Coronavirus will inflate the EU’s mountain of bad debt, and banks must protect themselves

The European Central Bank (ECB) may fear default, as rumours circulate that it plans to plant at least half a trillion euros of „bad“ debt in a „bad bank“.

As Reuters reported on June 10 quoting two people familiar with the issue, the ECB now wants to quarantine its „financial rubbish“.

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The reason, according to the sources, is that rising unemployment can fuel the risk of massive default on debt obligations.

Even excluding the increase in unemployment due to coronavirus, the Eurozone already has a debt of USD 500 billion that is unlikely to be paid. This includes credit cards, loans and mortgages, says Reuters.

The ECB has refused to confirm the plans, which it had already considered several years ago, but has shelved them.

A „bad bank“ would supposedly protect other fragile lenders from the economic misery associated with the coronavirus. It could take the form of an asset management company, something an ECB spokesman seemed to favour when asked this week.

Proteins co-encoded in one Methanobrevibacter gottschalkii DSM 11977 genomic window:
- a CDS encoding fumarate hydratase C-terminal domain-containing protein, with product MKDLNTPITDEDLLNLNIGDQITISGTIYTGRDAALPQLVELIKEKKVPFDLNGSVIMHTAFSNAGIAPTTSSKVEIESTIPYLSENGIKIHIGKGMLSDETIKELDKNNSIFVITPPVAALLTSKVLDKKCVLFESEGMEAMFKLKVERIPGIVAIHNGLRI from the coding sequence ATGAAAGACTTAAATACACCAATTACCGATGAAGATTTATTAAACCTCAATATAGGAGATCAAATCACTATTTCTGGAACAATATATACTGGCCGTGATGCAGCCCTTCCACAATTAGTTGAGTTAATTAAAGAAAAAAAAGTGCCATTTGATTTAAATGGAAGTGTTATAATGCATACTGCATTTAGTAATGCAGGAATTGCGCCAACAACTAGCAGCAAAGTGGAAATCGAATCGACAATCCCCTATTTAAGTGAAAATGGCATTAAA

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„I’ve been very supportive of asset management companies. I think they are useful,“ bank chief supervisor Andrea Enria said at a press conference.

On the subject of bad banks, Enria added:

„Many of these schemes have ended up in the black, making profits.“

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The plans follow the fact that the Bitcoin Method doubled its stimulus measures against the coronavirus to 1.35 billion euros. In the U.S. this week, the Federal Reserve will meet to establish a plan to manage the economic consequences of the crisis.

The Fed has had no record of printing money since March; Cointelegraph noted that its balance sheet is now $7.16 billion, up $3 billion in three months.

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One analyst spoke to the Financial Times and said the market was „hungry for guidance“ from the Fed, amid fears of a second wave of coronavirus infections and that paradoxical laissez-faire attitude to social alienation taken by the authorities during the ongoing protests in the United States.

The increase in debt is one of the main arguments for „hard“ money like Bitcoin (BTC). The ability of central banks to print money without backing is an impossible idea for major cryptomoney, since for network participants to agree, they would have to accept a decrease in the value of their own savings.

Fiat’s inflation contrasts sharply with Bitcoin’s reduced supply, which one analyst compared to a flattened coronavirus infection curve this week.